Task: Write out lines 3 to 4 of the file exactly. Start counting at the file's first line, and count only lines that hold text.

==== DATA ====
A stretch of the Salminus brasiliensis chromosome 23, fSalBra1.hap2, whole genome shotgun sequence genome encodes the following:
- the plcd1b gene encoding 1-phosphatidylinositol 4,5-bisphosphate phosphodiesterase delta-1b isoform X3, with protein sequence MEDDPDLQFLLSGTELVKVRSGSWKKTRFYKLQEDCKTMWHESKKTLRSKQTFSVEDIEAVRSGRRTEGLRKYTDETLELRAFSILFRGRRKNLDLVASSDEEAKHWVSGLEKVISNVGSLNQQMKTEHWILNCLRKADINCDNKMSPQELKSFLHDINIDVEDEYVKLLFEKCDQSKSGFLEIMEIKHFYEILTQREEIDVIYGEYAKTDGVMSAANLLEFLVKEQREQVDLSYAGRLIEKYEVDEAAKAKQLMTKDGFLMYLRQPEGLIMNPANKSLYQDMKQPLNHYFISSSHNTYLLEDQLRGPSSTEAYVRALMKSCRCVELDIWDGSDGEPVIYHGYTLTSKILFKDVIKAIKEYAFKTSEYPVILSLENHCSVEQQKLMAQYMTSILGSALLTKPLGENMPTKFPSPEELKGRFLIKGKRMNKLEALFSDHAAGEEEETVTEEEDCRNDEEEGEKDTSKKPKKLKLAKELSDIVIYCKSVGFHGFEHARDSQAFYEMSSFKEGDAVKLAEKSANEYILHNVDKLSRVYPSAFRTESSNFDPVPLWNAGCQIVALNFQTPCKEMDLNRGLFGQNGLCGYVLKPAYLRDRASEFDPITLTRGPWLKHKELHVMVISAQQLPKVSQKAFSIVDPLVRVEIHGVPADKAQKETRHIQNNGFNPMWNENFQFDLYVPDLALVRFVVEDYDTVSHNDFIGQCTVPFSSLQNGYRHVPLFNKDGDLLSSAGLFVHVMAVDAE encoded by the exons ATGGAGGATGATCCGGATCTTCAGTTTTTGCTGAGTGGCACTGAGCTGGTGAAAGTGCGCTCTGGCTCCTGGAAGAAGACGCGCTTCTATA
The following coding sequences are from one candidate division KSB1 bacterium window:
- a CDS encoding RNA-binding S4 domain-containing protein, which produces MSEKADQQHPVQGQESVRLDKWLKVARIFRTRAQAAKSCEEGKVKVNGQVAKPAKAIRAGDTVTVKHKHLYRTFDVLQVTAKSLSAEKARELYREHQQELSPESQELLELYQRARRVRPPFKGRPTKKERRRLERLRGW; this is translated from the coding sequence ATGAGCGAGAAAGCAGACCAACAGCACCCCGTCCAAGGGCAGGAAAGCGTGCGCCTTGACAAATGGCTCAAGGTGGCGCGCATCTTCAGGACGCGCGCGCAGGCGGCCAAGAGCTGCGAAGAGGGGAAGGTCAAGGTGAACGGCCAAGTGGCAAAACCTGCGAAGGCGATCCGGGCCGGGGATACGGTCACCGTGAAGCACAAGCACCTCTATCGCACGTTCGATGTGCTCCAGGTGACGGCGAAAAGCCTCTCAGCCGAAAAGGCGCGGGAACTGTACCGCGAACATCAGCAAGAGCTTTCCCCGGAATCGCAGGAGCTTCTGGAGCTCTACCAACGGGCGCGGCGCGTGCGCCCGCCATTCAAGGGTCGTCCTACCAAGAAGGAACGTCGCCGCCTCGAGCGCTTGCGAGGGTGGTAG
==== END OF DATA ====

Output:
The following coding sequences are from one candidate division KSB1 bacterium window:
- a CDS encoding RNA-binding S4 domain-containing protein, which produces MSEKADQQHPVQGQESVRLDKWLKVARIFRTRAQAAKSCEEGKVKVNGQVAKPAKAIRAGDTVTVKHKHLYRTFDVLQVTAKSLSAEKARELYREHQQELSPESQELLELYQRARRVRPPFKGRPTKKERRRLERLRGW; this is translated from the coding sequence ATGAGCGAGAAAGCAGACCAACAGCACCCCGTCCAAGGGCAGGAAAGCGTGCGCCTTGACAAATGGCTCAAGGTGGCGCGCATCTTCAGGACGCGCGCGCAGGCGGCCAAGAGCTGCGAAGAGGGGAAGGTCAAGGTGAACGGCCAAGTGGCAAAACCTGCGAAGGCGATCCGGGCCGGGGATACGGTCACCGTGAAGCACAAGCACCTCTATCGCACGTTCGATGTGCTCCAGGTGACGGCGAAAAGCCTCTCAGCCGAAAAGGCGCGGGAACTGTACCGCGAACATCAGCAAGAGCTTTCCCCGGAATCGCAGGAGCTTCTGGAGCTCTACCAACGGGCGCGGCGCGTGCGCCCGCCATTCAAGGGTCGTCCTACCAAGAAGGAACGTCGCCGCCTCGAGCGCTTGCGAGGGTGGTAG